Topo II inhibitor,immunosuppresive antineoplastic antibiotic
Sample solution is provided at 25 µL, 10mM.
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|Description||Doxorubicin (Adriamycin) is an antibiotic agent, inhibitor of DNA topoisomerase II and inducer of DNA damage and apoptosis.|
|Cas No.||23214-92-8||SDF||Download SDF|
|Synonyms||Adriamycin, Doxil, Adriablastin, Doxorubicinum, Myocet|
|Solubility||Soluble in DMSO||Storage||Store at RT|
|General tips||For obtaining a higher solubility , please warm the tube at 37 ℃ and shake it in the ultrasonic bath for a while.Stock solution can be stored below -20℃ for several months.|
|Shipping Condition||Evaluation sample solution : ship with blue ice
All other available size: ship with RT , or blue ice upon request
Doxorubicin down-regulates HDAC1 expression and up-regulates miR-520h to induce DNA damage in cancer cells.
Doxorubicin is an anti-neoplastic agent with cardiotoxicity.
GC7 enhanced doxorubicin cytotoxicity and inhibited doxorubicin-induced EMT in epithelial HCC cells.
Doxorubicin enhanced tumor infiltration by IFN-γ-secreting Tcells and decreased the content of TAMs in MMTV-neu mice.
Although a few factors, including body composition, age, gender, changes in monocyte count and repeated dosing, have impacts on pharmacokinetic properties of PLD, clinical risk factors of ovarian cancer patients who have PPE and receive PLD are rarely identified.
Doxorubicin is a semi-synthesized anticancer agent derived from bacterial culture.  It is an anthracycline antibiotic. It is been widely used in blood cancers, solid tumors and sarcomas.
Doxorubicin intercalates into DNA double strand and inhibits the progression of DNA topoisomerase II, stopping replication process.  Doxorubicin also induces histone eviction from open chromatin, causing DNA damage and epigenetic deregulation.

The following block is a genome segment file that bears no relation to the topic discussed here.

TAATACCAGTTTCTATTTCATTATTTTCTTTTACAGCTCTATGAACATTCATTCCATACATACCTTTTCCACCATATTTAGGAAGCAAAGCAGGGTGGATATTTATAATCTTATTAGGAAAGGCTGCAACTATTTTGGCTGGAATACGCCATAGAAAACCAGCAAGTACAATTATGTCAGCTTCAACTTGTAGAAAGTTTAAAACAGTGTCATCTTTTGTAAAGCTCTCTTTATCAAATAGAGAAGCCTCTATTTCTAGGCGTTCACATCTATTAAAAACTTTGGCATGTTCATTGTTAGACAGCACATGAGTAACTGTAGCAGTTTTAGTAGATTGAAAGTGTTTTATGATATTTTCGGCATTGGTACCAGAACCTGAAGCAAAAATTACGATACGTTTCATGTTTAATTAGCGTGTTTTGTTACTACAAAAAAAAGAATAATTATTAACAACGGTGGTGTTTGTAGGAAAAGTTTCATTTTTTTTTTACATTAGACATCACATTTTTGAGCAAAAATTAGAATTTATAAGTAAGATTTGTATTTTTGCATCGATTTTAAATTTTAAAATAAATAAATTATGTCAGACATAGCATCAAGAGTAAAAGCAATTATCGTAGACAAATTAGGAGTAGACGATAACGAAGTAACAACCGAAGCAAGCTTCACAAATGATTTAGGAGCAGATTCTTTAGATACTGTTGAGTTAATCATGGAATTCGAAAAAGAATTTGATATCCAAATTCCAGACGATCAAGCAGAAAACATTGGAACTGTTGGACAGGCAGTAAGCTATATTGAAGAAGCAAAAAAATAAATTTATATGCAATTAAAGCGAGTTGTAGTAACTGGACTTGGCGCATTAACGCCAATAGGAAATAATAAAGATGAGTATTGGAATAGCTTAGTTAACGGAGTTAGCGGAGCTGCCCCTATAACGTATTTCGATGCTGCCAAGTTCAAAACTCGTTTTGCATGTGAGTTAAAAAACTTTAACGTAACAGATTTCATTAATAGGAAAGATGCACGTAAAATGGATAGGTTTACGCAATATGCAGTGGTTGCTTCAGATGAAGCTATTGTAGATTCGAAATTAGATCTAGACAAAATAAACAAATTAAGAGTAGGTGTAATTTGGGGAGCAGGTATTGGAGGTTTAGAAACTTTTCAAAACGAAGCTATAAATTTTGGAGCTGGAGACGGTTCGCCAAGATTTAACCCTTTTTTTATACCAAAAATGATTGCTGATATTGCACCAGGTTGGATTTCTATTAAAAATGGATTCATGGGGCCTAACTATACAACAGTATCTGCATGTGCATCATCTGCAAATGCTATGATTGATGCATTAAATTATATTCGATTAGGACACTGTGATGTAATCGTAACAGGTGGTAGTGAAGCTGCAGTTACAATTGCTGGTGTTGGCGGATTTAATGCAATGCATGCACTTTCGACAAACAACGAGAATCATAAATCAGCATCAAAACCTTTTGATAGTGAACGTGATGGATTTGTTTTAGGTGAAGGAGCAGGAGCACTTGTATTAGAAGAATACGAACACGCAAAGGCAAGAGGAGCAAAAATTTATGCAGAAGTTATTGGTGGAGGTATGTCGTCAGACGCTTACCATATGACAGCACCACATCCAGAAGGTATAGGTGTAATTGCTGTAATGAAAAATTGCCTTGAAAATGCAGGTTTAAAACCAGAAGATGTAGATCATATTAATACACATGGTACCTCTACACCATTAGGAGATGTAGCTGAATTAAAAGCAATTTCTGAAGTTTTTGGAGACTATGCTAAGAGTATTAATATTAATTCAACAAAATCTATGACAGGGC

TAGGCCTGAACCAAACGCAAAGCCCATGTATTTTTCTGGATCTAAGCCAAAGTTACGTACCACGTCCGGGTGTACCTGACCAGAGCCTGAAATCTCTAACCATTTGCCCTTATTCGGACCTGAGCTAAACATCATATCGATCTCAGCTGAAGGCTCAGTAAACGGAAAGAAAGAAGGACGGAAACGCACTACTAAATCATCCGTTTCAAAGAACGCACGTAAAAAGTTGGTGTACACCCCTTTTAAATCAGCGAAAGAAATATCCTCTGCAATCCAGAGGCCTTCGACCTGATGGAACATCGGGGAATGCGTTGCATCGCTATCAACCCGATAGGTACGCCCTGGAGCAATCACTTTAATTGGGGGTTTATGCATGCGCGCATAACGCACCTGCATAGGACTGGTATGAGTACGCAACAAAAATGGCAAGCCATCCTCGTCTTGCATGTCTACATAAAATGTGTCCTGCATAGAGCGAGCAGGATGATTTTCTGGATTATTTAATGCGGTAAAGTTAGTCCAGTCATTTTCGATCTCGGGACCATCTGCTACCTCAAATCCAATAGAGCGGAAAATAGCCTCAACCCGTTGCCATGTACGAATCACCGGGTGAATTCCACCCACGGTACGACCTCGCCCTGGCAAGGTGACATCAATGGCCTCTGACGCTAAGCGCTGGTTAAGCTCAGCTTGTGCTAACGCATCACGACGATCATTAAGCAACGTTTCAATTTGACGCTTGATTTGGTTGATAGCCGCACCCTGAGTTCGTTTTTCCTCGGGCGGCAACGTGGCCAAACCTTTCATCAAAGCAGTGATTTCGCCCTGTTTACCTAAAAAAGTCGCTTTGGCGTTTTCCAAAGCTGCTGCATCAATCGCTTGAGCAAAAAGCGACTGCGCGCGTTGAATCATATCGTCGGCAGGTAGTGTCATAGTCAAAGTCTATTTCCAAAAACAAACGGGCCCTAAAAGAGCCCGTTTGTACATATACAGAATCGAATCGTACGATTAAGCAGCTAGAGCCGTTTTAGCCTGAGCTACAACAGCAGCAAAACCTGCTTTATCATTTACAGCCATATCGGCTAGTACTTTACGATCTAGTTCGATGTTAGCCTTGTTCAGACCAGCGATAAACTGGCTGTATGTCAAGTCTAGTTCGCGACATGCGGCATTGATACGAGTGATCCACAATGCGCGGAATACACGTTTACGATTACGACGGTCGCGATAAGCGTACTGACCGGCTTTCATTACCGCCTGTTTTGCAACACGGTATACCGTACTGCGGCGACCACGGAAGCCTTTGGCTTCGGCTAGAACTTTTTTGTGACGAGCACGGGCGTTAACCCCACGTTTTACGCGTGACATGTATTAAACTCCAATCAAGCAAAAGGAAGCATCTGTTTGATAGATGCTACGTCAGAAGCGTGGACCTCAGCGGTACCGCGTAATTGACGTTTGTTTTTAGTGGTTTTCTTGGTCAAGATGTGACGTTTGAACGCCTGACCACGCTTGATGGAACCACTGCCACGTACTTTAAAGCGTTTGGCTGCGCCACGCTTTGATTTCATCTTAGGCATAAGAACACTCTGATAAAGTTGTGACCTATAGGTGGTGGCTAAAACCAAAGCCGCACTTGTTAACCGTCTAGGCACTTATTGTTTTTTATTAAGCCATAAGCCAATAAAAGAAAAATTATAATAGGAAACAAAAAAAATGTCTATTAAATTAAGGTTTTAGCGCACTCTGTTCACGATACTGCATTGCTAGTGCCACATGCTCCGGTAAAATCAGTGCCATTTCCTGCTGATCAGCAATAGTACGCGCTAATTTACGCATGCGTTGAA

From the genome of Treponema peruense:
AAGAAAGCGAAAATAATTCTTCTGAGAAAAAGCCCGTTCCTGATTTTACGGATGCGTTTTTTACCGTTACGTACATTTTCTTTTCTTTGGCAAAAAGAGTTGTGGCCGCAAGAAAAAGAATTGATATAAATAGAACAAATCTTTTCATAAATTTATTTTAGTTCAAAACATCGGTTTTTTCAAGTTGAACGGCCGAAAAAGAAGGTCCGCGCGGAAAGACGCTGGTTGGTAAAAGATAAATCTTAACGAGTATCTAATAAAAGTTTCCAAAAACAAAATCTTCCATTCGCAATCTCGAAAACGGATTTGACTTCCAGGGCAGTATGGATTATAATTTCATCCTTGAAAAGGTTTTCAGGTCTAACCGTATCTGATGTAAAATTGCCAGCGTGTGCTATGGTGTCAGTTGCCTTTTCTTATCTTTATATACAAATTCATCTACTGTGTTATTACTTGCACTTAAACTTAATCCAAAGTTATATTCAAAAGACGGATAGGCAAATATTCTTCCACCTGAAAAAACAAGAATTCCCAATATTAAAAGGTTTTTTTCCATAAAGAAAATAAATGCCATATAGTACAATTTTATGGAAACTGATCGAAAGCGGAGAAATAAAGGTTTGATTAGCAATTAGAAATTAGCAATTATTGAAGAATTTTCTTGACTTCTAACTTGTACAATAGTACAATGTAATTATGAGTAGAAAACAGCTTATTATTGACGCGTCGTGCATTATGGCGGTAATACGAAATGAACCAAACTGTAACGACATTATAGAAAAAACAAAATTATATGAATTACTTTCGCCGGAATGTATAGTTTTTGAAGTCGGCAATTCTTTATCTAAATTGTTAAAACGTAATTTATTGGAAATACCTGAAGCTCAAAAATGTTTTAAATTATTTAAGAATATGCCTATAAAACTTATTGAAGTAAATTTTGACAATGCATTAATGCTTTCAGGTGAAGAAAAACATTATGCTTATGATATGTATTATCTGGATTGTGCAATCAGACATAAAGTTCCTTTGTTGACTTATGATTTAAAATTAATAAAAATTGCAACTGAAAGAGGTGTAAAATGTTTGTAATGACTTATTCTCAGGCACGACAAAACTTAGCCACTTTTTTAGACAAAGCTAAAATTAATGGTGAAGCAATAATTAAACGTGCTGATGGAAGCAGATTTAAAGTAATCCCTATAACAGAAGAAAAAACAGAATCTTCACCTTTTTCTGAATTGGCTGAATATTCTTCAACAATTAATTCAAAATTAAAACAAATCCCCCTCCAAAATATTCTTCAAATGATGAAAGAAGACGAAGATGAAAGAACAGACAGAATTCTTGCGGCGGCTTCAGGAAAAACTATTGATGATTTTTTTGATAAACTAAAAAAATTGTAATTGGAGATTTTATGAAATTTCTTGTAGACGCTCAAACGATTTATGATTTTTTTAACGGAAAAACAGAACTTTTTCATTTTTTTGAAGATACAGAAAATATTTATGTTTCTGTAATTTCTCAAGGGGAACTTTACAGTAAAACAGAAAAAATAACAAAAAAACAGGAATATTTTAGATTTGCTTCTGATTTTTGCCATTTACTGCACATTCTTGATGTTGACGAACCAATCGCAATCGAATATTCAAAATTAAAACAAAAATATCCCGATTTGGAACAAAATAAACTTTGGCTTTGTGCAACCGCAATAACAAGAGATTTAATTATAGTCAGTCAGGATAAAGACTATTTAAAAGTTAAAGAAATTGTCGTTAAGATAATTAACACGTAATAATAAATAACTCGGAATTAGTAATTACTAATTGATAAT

Doxorubicin is administrated intravenously. Approximately 75% of doxorubicin and its metabolites bind to plasma protein. Doxorubicin does not cross blood brain barrier. 50% of the drug is eliminated unchanged from the body mainly though bile excretion. The remaining undergoes one-electron reduction, two-electron reduction, and deglycosidation. The major metabolite is a potent membrane ion pump inhibitor, which is associated with cardiomyopathy. 
Brayfield, A, ed. (2013). Doxorubicin. Martindale: The Complete Drug Reference. Pharmaceutical Press. Retrieved 15 April 2014.
Pommier Y., et al. (2010). DNA topoisomerases and their poisoning by anticancer and antibacterial drugs. Chemistry & Biology 17 (5): 421–433.
Pang, B., et al. (2013). Drug-induced histone eviction from open chromatin contributes to the chemotherapeutic effects of doxorubicin. Nature Communications 4 (5): 1908
Boucek RJ., et al. (1987). The major metabolite of doxorubicin is a potent inhibitor of membrane-associated ion pumps. A correlative study of cardiac muscle with isolated membrane fractions. J of Biol Chem 262: 15851-15856.